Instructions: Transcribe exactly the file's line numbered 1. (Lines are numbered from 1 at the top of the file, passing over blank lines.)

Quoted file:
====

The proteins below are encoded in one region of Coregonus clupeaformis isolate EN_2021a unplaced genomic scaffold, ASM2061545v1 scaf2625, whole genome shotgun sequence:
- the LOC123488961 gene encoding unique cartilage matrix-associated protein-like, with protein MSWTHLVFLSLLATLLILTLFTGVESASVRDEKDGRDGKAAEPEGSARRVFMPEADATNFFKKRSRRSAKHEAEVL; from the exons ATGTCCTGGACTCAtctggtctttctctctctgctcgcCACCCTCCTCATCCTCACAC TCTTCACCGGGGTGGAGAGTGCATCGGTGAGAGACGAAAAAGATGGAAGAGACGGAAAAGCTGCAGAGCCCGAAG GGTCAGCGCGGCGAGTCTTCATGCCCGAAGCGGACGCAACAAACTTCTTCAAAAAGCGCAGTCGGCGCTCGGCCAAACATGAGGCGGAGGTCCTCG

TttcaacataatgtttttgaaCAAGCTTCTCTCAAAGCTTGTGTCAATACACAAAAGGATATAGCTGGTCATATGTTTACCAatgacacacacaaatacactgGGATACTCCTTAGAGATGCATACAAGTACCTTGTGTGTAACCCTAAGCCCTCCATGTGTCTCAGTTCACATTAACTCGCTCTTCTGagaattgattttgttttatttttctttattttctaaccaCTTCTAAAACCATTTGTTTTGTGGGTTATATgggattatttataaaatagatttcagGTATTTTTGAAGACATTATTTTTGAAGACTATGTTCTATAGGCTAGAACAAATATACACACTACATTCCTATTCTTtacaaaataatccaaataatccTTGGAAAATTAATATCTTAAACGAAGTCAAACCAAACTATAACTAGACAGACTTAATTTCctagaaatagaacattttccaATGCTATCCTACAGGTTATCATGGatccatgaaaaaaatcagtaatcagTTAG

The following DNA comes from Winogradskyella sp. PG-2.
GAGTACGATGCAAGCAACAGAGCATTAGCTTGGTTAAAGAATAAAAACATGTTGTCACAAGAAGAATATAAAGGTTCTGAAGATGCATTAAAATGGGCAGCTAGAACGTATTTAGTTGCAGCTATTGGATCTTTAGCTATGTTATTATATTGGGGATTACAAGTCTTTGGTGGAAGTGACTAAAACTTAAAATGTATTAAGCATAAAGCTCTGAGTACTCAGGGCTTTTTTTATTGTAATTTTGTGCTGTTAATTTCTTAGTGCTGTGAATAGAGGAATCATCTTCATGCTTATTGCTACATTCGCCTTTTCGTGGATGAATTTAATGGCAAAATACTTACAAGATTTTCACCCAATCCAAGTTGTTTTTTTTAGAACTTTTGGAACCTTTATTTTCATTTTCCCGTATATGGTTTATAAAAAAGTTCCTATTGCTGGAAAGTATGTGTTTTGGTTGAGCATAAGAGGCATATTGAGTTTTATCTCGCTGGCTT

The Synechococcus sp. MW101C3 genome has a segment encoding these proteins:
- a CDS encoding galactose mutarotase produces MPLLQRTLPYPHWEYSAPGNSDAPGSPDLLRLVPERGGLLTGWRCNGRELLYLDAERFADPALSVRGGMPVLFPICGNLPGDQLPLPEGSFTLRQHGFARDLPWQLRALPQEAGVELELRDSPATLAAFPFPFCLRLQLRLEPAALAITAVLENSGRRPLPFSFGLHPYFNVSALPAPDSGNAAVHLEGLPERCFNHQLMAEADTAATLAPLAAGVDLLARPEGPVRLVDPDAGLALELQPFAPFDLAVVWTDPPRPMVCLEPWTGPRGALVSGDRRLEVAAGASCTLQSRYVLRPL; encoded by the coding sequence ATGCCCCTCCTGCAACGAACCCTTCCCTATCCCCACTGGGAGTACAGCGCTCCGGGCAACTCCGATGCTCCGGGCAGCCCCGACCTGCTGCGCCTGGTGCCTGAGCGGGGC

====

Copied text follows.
The proteins below are encoded in one region of Coregonus clupeaformis isolate EN_2021a unplaced genomic scaffold, ASM2061545v1 scaf2625, whole genome shotgun sequence: